PORT ST. LUCIE, FLORIDA – FEBRUARY 20: Yoenis Cespedes #52 of the New York Mets takes the field … [+]
There were a couple times where things felt almost normal during Mets general manager Brodie Van Wagenen’s 40-minute Zoom conference call with reporters Monday afternoon. There were injury updates about the oft-sidelined Yoenis Cespedes (close to returning) and Jed Lowrie (not so much). There was discussion about a Mets rotation that is still strong despite the loss of Noah Syndergaard to Tommy John surgery.
And Van Wagenen, working for a team that has mastered the art of finding the most optimistic of sample sizes to justify its perpetually short-term decision making, noted the Mets were in good position for the 2020 season because they had the NL’s best record over the final 60 games of 2019.
“So if we could pick up where we left off and go through a 60-game sprint, I think we’re going to be in a position at the end that we’re going to be happy with,” Van Wagenen said.
Of course, the phrase “a 60-game sprint” is the latest reminder that nothing in 2020 is normal.
The original 2020 schedule had the Mets enjoying their 12th off-day of the regular season Monday. Instead, due to the coronavirus pandemic, Monday marked the 109th consecutive day without baseball in New York or anywhere else. If all goes according to plan, the counter will reach 112 days before the Mets convene Friday for the start of their second spring training (which will be sponsored by Major League Baseball under the moniker “Summer Camp,” which is not nearly as impressive as it is cynical and shameless).
Three weeks later, the 60-game season is scheduled to get underway. Nobody knows who the Mets will play, or where they will play — or if they and everyone else will play, and for how long.
“We all want to play baseball,” Van Wagenen said. “I know that the fans want to watch as much baseball as they can. That’s what we all go to work for. And provided that we can all work together to comply with these protocols and respect each other and respect the rules, I’m optimistic that we can make this happen.”
While Van Wagenen always speaks in the most optimistic of terms, there’s reason to believe the Mets are in a decent position, in terms of both baseball health and the far more important matter of overall health and readiness for the challenges that lie ahead, as the second spring training nears.
While Syndergaard, who was injured just before the shutdown and underwent his elbow surgery in late March, won’t see a diamond before 2021, the Mets should have outfielder Michael Conforto back on the field when the team convenes Friday. Conforto suffered an oblique injury in early March and likely would have missed most of the first month, but he back to taking batting practice by late April.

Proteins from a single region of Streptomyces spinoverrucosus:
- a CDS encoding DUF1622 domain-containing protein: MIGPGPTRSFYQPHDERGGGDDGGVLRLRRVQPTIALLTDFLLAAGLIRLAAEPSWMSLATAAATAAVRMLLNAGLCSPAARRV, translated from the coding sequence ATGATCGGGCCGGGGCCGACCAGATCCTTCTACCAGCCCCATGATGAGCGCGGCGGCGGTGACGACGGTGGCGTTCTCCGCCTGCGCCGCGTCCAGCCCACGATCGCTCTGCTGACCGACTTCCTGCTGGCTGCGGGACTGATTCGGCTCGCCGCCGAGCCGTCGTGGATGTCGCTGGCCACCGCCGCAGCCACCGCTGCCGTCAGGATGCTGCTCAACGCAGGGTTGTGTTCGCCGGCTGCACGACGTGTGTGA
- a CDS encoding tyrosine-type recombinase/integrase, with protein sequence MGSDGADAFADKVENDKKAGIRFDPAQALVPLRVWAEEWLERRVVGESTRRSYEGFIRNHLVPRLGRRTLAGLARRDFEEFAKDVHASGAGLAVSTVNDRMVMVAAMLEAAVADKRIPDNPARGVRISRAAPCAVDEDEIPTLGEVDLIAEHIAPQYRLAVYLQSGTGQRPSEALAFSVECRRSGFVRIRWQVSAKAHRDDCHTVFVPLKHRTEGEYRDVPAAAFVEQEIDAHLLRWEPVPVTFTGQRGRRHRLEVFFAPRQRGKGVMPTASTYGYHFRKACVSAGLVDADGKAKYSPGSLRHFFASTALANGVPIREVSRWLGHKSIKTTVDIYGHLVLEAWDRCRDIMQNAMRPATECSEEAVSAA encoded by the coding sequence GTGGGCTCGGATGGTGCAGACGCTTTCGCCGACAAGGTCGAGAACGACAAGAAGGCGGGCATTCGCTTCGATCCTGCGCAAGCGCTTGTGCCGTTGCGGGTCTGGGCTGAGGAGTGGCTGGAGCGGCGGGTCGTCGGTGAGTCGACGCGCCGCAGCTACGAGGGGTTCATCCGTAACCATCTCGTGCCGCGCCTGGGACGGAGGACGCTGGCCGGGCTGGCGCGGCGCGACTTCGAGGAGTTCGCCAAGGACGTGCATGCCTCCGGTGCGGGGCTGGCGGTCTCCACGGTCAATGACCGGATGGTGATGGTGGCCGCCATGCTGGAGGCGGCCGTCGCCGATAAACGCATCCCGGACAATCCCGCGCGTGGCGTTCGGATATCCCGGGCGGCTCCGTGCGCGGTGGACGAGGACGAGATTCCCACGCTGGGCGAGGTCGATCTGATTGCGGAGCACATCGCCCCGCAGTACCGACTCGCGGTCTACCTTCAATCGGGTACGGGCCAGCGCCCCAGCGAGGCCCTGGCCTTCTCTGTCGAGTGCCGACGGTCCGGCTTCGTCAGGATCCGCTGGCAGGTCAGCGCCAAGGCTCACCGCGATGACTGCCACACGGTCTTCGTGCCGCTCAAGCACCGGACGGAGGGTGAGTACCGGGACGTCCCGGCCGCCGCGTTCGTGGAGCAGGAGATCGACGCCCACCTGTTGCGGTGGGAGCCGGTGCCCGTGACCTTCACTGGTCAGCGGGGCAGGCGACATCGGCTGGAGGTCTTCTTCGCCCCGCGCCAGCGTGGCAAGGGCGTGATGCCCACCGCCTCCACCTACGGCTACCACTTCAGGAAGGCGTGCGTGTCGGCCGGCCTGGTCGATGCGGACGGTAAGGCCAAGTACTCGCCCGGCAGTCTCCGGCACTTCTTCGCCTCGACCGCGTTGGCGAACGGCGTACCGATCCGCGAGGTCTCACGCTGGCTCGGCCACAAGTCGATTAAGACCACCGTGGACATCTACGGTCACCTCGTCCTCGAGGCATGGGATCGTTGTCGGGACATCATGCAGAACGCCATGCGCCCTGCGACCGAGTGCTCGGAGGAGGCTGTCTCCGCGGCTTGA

Cespedes, who has been limited to one game since May 13, 2018 by multiple heel surgeries and that encounter with a wild boar on his farm, appears to be on pace to have a chance to open the shortened season as the Mets’ first full-time designated hitter.
“We are looking forward to him getting into camp and believe that he should be closer to being game-ready than when we saw him last in March,” Van Wagenen said. “We’re optimistic this bat can be a real impact and be a little bit of a separator for us as we prepare ourselves for the rest of the teams in the league.”
Of course, preparation is a far different and more foreboding task this season. Teams have never had to test players for a highly contagious virus, nor pondered the possibility that players could choose to sit out the season.
As of Monday, Van Wagenen expected all of the players in the Mets’ 60-man player pool to report to camp this week. One member of the 40-man roster tested positive for coronavirus during the shutdown and is recovering. Van Wagenen said he wasn’t sure if the player would be cleared for activities by Friday.
More players, of course, could test positive upon returning from other states and countries. Once everyone is under two roofs — the Mets will hold their second spring training at Citi Field as well as Brooklyn’s MCU Park, which normally houses the Mets’ New York-Penn League affiliate — Van Wagenen is confident the presence of executives who were stationed in New York as the area became America’s first epicenter for the coronavirus will help underline the precautions players must take to minimize their risk and exposure.
“Those of us who have been in the tri-state area for the last several months recognize that this market has had to look at the Covid virus in a different way than maybe some other markets,” Van Wagenen said. “So the behavior we feel that we have in place now as a community, we think, is a good one. And we are going to continue to educate our players on how we have overcome some of the initial spikes in the virus as a community over the course of the early parts of this.
“We want to continue to improve so that we can stop this spread and continue to try to see some declines or at least a stabilization of it.”